KML: map packaging for the Web

Setup (one-time hack for GIS Lab machines)

If you don't have a Start menu entry for Google Earth, you can add one by:

  1. In Windows Explorer, browse to C:\Program Files (x86)\Google\Google Earth\client
  2. Right-click on googleearth.exe and select Pin to start menu

Web

KML is to geodata as HTML is to text

simple KML example

Copy:

<?xml version="1.0" encoding="utf-8"?>
<kml xmlns="http://www.opengis.net/kml/2.2">
  <Placemark>
    <name>Frew's office (Bren Hall 4524)</name>
    <description>http://frew.eri.ucsb.edu</description>
    <Point>
      <coordinates>-119.84183,34.413415,0</coordinates>
    </Point>
  </Placemark>
</kml>

into Notepad++ and save as frew.kml.

Double-click frew.kml in Windows Explorer. (Windows knows that files with names ending in .kml should be opened by Google Earth.)

Google Earth launches and you see something like this:

Frew's office on Google Earth

picking the example apart:

<?xml version="1.0" encoding="utf-8"?>

This document is marked up with XML, as defined by version 1.0 of the XML standard, and possibly including non-Roman-alphabet characters (e.g., всемирная паутина).

All XML documents require this as the first line of text.

<kml xmlns="http://www.opengis.net/kml/2.2">

The top-level XML element ("there can be only 1..."). Everything inside the kml element is marked up with KML, as defined by version 2.2 of the KML standard.

  <Placemark>

The Placemark element defines a single placemark, one of the fundamental KML geographic feature types. Just a like a feature in a shapefile, a placemark has both geometry and attributes.

    <name>Frew's office (Bren Hall 4524)</name>

name is a required text attribute for a placemark. Google Earth will display the value of name next to whatever icon it uses for the placemark; other KML clients may do other things with it.

Note: By convention, KML uses capitalized tag names (e.g. Placemark) for elements that can contain other elements. (Yes, the kml element is an exception to this...)

    <description>http://frew.eri.ucsb.edu</description>

description is an optional text attribute for a placemark. Google Earth will display the value of description inside a pop-up text balloon when you select (click on) the associated placemark. Google Earth recognizes URLs in a description, and makes them live (clickable).

    <Point>

Point defines the placemark's geometry. KML supports all the usual vector geometry types: points, lines, polygons, etc.

      <coordinates>-119.84183,34.413415,0</coordinates>

A Point element must always contain a coordinates element, which specifies the placemark's location in WGS 84 geographic (lat-lon) coordinates.

Note: WGS 84 is the only coordinate system supported by KML.

    </Point>
  </Placemark>
</kml>

KMZ: packaging KML with support files

Click on this link: Islay.kmz. Save it somewhere and then double-click on the saved file. This is a simple example of a KML document with multiple features and image annotations.

The .kmz suffix indicates that the file is a compressed KML document. If you want to see what's inside it (as opposed to just displaying it), you have to uncompress it first. From Windows Explorer, right-click Islay.kmz and select 7-Zip→Extract to "Islay\". This will create the following folder structure:

Islay\
    doc.kml
    images\
        Ardbeg.jpg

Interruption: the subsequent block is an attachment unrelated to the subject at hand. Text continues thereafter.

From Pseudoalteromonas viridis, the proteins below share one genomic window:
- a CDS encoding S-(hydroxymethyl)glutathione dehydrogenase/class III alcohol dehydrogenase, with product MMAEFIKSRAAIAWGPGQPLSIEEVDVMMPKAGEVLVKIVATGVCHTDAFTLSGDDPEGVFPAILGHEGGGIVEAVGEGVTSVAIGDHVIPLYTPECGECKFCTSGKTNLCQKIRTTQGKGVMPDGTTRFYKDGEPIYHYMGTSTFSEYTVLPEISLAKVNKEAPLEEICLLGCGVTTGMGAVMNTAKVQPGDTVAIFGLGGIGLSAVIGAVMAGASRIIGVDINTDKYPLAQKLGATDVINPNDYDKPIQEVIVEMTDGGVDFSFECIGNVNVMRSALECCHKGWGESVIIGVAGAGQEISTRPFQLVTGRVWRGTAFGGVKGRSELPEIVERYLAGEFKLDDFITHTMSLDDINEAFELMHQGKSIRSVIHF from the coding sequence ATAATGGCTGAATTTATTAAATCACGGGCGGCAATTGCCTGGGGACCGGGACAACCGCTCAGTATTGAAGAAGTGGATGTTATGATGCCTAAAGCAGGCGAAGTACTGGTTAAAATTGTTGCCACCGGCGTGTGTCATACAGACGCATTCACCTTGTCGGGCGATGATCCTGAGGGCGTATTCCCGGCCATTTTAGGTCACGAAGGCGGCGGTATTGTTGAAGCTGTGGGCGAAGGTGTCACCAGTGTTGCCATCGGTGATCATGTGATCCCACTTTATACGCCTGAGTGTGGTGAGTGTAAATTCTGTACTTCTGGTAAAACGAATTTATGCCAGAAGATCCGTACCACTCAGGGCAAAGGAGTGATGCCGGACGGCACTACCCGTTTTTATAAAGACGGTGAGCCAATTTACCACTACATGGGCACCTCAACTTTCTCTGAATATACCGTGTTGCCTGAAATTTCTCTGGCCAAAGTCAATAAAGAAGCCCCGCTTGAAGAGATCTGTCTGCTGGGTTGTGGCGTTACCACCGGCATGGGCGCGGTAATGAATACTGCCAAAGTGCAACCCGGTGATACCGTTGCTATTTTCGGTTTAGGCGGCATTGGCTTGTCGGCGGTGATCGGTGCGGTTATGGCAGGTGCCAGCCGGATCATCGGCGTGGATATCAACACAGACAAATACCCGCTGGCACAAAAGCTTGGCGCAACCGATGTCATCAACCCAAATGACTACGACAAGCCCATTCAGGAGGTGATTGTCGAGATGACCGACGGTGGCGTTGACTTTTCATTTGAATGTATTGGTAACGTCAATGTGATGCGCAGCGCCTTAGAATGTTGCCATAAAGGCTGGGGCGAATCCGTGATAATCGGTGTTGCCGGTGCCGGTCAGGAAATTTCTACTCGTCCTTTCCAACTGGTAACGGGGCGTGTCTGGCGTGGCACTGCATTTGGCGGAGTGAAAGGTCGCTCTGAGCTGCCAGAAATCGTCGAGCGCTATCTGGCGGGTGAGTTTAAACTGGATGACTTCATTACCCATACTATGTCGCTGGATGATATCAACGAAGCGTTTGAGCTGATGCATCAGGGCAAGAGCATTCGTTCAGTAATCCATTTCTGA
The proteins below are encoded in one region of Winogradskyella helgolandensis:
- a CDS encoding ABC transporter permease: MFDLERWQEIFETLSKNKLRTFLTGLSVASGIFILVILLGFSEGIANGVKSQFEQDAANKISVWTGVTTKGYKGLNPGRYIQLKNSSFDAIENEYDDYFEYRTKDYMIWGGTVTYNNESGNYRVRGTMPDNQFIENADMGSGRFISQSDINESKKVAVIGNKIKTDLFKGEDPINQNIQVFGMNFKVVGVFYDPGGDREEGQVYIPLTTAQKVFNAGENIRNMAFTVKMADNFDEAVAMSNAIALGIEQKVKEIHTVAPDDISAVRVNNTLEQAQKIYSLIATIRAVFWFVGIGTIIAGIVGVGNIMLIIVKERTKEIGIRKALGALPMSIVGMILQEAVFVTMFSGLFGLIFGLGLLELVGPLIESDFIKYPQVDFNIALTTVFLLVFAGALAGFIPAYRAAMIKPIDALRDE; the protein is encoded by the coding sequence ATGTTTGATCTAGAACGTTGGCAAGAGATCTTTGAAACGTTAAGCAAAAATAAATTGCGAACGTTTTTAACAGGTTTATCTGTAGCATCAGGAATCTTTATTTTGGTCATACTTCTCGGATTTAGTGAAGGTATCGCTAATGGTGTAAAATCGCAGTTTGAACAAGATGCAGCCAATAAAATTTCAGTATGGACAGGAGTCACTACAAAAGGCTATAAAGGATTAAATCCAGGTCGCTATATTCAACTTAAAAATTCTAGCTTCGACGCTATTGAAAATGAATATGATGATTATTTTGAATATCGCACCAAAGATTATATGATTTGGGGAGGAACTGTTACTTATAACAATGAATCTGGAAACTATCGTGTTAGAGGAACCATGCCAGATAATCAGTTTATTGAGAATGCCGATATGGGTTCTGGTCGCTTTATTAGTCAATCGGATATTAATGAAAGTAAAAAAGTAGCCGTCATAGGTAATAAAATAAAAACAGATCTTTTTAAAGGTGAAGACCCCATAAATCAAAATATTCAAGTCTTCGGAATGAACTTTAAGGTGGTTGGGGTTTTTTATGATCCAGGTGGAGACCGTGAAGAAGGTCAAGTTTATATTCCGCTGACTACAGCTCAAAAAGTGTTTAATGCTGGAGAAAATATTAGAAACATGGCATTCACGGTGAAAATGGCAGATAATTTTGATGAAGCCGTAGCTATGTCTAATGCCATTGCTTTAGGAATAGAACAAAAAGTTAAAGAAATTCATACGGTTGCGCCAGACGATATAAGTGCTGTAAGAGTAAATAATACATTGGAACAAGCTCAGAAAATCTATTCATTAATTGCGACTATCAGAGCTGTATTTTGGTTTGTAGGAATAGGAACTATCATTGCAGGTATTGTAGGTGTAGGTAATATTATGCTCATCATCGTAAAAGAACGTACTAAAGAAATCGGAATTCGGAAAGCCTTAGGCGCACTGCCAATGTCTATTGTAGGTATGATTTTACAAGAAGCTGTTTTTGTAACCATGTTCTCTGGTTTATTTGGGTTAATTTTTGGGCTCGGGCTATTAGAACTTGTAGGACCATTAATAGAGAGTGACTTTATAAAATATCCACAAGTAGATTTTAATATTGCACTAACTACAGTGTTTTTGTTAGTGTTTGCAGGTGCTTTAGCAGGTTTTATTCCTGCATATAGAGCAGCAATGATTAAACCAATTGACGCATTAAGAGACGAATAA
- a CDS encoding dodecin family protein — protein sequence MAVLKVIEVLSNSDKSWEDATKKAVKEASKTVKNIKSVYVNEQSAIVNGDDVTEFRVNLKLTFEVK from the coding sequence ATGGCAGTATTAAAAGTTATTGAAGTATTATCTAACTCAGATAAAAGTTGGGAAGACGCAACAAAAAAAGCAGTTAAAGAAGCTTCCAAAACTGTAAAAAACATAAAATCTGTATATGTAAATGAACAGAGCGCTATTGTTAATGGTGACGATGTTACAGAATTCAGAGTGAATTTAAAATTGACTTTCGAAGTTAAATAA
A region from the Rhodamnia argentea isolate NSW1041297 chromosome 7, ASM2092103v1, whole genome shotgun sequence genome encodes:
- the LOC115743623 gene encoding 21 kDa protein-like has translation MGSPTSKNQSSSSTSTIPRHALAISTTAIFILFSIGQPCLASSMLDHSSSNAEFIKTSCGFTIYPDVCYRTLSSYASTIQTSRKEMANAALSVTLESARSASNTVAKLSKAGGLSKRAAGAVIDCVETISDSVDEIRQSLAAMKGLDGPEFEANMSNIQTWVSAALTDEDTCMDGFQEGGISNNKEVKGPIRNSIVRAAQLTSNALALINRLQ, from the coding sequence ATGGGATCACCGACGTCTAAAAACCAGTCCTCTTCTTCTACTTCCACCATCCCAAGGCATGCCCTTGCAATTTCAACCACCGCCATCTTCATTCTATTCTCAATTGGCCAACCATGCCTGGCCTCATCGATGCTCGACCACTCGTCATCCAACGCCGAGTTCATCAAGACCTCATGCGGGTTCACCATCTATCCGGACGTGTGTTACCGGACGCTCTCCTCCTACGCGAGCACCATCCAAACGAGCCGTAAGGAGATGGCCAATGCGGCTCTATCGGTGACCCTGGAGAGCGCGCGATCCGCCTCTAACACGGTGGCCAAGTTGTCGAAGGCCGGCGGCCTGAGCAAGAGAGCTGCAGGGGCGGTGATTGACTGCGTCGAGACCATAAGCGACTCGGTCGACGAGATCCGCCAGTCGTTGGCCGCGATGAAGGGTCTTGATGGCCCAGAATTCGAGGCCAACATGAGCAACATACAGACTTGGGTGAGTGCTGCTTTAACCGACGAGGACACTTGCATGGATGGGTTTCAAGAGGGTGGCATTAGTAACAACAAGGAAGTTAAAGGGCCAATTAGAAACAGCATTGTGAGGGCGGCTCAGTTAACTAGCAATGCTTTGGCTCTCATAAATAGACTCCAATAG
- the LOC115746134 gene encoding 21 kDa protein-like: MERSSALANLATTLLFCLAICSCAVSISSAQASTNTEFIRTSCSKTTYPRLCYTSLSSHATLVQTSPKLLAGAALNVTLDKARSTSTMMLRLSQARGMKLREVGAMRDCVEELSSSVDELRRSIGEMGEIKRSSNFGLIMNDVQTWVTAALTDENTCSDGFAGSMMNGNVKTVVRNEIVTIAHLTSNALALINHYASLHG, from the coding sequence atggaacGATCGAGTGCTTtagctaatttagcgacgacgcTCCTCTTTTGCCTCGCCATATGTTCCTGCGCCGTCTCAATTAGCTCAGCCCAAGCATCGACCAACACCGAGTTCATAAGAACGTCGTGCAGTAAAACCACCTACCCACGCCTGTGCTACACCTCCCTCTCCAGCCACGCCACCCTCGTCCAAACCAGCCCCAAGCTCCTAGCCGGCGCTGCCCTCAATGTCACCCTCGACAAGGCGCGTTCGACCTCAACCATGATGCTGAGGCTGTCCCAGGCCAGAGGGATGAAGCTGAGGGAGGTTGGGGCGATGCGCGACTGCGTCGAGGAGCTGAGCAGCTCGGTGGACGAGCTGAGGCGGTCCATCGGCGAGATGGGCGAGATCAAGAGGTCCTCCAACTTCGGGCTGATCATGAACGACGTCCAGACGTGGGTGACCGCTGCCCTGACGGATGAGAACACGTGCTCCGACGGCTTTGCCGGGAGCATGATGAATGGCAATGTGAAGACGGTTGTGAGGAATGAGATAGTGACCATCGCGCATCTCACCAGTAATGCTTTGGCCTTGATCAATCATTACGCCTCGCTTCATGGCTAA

Bruichladdich.jpg
        ...

That's right, a .kmz file is really a Zip archive in disguise.

A .kmz file always contains a top-level file named doc.kml which is the actual KML document. The KMZ format is thus often used to compress a really huge KML document so it will download faster.

A .kmz file may also contain any number of additional files and folders, which doc.kml can reference. The .kmz file can thus be a stand-alone packaging containing all the data needed to render the map.

In this example, the folder images contains image files that are referenced by placemark <description> elements in doc.kml. (Look at doc.kml in Notepad++ to see how this is done.)

How fancy can KML get?

(Don't ask...)

Seriously, while KML is full-flegded vector data format (it can do everything a shapefile can, except for coordinate systems other than WGS84), it's really a map document format:

We could teach a whole class on this (we teach some in the advanced GIS course). Meanwhile, if you want to go hog-wild with KML bells-n-whistles, check out:

Creating KML with ArcGIS

To display a KML document in ArcGIS, use the KML To Layer tool.

To export an ArcGIS map layer, use the Layer to KML tool.

To export an entire ArcGIS map's active layers, use the Map To KML tool.

The ArcGIS KML export tools do correctly save the layer(s)'s style information in the generated KML.

Displaying KML in a web browser

You can load a local .kml or .kmz file into Google Earth, QGIS, ArcGIS, etc.; but you can't load a local file into a web browser that's running a mapping application like Google Maps. This is for security reasons (otherwise, any Web program could upload random files from your computer to evil.com or wherever.)

In order to load a KML document into a browser-based mapping client, the KML document must be accessible via a URL. In plain English, this means you have to park it on a web server somewhere.

Once upon a time (like, a couple of years ago) you could display KML in Google Maps just by dropping the URL into the Google Maps search box. That doesn't work anymore—the only way to do this is to create a web page that has some code in it that loads the KML into a Google Map. Here's are a couple of examples:

Note that Google Maps isn't as flexible as Google Earth (for example, note that the cute whisky glass icons aren't displayed.) However, Google Maps only needs a web browser, whereas Google Earth requires a whole separate client. Your choice...